The Kansas House agreed Wednesday to make a final vote on a Congressional redistricting plan that would move the eastern half of Topeka into the same district as rural western Kansas.

The Kansas House agreed Wednesday to make a final vote on a Congressional redistricting plan that would move the eastern half of Topeka into the same district as rural western Kansas.

The 77-43 vote means that the map, nicknamed “Bob Dole 1,” will face its last vote Thursday to move the map out of the House and to the Senate, which has already passed its own map that keeps Topeka whole and instead moves Manhattan into the western First District.

The House map, Bob Dole 1, passed through the House Redistricting Committee on Monday on a 12-11 vote with the tie-breaking vote by Speaker Mike O’Neal. The map pulls in Marshall, Washington, Republic, Cloud, Ottawa, Clay, Nemaha, Geary and Wabaunsee counties into the Second District. The First District would add Osage, Greenwood and roughly the eastern half of Shawnee County (Topeka).

The Topeka Capital-Journal reports that Rep. Lynn Jenkins, who represents the Second District, is a Topeka resident and would remain in the Second under the new map, although she would lose much of her hometown.

Two local House representatives are also members of the House Redistricting Committee. State Rep. Caryn Tyson, R-Parker, voted for the plan to move out of committee, and said she supported Bob Dole 1.

“So far, it’s one of the better maps as far as compactness,” Tyson said. “One of the goals is to keep districts as much intact as possible. As it is, this map is one of the more successful. Is it the best map to put forward? It’s probably the best one to pass the Chamber.”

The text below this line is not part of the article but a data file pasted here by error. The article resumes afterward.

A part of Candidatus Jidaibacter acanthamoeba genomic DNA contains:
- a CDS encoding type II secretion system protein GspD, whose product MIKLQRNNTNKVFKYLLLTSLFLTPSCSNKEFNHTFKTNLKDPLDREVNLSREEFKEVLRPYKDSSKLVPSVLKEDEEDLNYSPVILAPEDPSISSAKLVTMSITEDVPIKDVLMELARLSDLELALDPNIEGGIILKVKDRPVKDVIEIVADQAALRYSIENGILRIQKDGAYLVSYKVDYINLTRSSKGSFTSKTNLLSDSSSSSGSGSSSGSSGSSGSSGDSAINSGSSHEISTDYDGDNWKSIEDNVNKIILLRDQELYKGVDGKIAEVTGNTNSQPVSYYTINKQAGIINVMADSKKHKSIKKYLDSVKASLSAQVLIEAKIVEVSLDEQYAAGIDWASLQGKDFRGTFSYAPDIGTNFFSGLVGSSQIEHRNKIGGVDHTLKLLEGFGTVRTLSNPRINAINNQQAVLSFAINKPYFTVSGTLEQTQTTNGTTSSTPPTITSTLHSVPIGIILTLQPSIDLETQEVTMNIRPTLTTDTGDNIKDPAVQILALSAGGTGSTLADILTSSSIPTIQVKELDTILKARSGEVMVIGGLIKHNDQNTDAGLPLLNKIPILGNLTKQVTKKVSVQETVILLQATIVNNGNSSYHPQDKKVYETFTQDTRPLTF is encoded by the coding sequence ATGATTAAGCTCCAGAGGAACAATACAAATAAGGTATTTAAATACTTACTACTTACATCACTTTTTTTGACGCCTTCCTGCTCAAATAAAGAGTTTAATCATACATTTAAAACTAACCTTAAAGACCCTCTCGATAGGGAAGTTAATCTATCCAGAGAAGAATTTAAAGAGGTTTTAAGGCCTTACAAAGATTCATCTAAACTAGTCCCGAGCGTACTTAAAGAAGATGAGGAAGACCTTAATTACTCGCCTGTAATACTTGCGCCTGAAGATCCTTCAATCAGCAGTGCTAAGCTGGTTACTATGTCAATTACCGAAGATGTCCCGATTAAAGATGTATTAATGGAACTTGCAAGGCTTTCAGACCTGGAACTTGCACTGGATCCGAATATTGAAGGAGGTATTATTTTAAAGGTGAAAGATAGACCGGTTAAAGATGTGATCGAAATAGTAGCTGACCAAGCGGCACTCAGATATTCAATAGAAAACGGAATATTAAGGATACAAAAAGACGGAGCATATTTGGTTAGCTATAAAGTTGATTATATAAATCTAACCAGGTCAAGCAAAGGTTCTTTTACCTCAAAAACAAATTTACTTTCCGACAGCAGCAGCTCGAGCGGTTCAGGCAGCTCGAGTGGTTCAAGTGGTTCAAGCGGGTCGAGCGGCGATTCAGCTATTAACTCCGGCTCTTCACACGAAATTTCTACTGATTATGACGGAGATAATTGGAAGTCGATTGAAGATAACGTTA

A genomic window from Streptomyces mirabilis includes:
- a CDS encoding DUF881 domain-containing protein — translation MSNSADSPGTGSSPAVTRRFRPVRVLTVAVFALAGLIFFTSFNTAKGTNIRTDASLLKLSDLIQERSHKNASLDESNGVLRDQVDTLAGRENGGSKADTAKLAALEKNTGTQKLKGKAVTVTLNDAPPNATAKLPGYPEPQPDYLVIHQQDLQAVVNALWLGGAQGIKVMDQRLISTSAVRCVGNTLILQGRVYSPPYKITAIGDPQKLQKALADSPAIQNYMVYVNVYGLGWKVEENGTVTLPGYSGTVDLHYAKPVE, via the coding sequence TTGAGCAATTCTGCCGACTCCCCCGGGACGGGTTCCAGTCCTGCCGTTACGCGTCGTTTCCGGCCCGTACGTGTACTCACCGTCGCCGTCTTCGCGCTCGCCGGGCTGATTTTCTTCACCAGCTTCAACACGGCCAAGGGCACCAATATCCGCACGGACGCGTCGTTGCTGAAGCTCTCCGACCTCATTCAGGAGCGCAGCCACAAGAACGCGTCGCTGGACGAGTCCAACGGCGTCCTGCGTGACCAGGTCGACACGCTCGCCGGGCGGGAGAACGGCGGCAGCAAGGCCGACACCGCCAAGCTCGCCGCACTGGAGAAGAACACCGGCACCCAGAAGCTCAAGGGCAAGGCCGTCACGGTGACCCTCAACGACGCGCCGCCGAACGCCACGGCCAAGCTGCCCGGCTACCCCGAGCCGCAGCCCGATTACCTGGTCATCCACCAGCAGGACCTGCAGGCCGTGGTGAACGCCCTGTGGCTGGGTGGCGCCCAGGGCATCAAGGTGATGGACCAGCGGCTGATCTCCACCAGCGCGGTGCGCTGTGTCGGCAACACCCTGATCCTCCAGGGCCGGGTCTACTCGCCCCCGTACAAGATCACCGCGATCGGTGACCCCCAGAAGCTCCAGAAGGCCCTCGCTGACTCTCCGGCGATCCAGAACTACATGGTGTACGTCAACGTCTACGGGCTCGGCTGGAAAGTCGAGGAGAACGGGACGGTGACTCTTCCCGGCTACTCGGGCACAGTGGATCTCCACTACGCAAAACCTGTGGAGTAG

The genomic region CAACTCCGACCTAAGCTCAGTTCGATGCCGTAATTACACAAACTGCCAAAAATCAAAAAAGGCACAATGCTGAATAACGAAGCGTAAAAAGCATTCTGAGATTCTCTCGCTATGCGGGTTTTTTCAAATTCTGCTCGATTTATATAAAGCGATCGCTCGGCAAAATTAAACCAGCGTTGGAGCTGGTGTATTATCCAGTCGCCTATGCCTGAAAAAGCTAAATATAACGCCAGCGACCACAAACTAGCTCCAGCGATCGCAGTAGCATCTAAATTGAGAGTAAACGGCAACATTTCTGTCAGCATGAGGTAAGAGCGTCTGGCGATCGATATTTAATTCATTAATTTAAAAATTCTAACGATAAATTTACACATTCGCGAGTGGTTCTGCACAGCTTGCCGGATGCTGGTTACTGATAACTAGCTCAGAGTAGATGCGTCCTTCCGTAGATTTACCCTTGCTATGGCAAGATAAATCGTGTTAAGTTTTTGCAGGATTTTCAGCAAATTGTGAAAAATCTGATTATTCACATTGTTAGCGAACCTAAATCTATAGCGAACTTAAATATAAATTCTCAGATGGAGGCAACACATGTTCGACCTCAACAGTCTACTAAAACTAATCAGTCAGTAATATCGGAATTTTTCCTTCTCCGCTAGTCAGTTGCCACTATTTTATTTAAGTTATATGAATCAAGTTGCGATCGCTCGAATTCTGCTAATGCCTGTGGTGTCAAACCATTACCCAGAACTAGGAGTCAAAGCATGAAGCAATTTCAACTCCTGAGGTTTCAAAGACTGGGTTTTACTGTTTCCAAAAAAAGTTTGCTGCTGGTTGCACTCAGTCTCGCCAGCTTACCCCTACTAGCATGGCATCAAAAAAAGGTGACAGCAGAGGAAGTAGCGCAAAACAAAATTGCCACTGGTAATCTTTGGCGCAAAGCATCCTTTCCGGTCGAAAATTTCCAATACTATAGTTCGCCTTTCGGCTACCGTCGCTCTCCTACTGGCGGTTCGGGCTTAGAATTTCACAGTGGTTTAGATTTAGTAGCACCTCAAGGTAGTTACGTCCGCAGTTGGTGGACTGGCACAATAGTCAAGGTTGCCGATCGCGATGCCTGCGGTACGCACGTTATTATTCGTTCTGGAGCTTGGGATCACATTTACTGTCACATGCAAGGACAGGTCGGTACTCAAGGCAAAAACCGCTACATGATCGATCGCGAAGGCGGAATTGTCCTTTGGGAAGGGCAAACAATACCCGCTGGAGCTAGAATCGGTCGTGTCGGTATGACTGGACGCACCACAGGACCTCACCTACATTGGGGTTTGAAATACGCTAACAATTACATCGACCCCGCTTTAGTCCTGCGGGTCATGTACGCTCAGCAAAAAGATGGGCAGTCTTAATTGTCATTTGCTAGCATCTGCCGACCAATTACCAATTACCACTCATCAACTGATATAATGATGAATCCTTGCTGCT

She further said the Topeka-splitting map “wasn’t my favorite map, but it’s a map that works.” She also added that Bob Dole 1 leaves three counties split among districts. The current redistricting map splits four.

Rep. Bob Grant, D-Frontenac, voted against Bob Dole 1. He doesn’t believe the House should be splitting one of the most important cities in the state into two districts. He said that during the redistricting of the state House seats, he was told that county seats should not be split. Now, he sees that same guideline being violated with a “first-class city.”

“We had one map that went down, and one that went back up. The Speaker had a map, and he wants to leave his imprint on the next 10 years,” Grant said. “It’ll be one of his maps or no map. It’s looking like no map, but nonetheless, this one passes through.”

Specifically, Grant foresees a problem in getting Bob Dole 1 through the state Senate. Namely, that the Senate has already seen a map almost identical to Bob Dole 1 (the “34th Great State” map) and voted it down, 17-23.

Grant said that amendments may make the difference in the bill passing through the Senate. If it does, then the differences in the House and Senate maps would be ironed out in committee. However, if the Senate rejects Bob Dole 1, then redistricting may end up in the hands of a federal court.

For more on the redistricting process and a look at the proposed maps and plans, visit http://redistricting.ks.gov.

Andrew Nash can be reached at andrew.nash@morningsun.net or by calling 231-2600 ext. 140.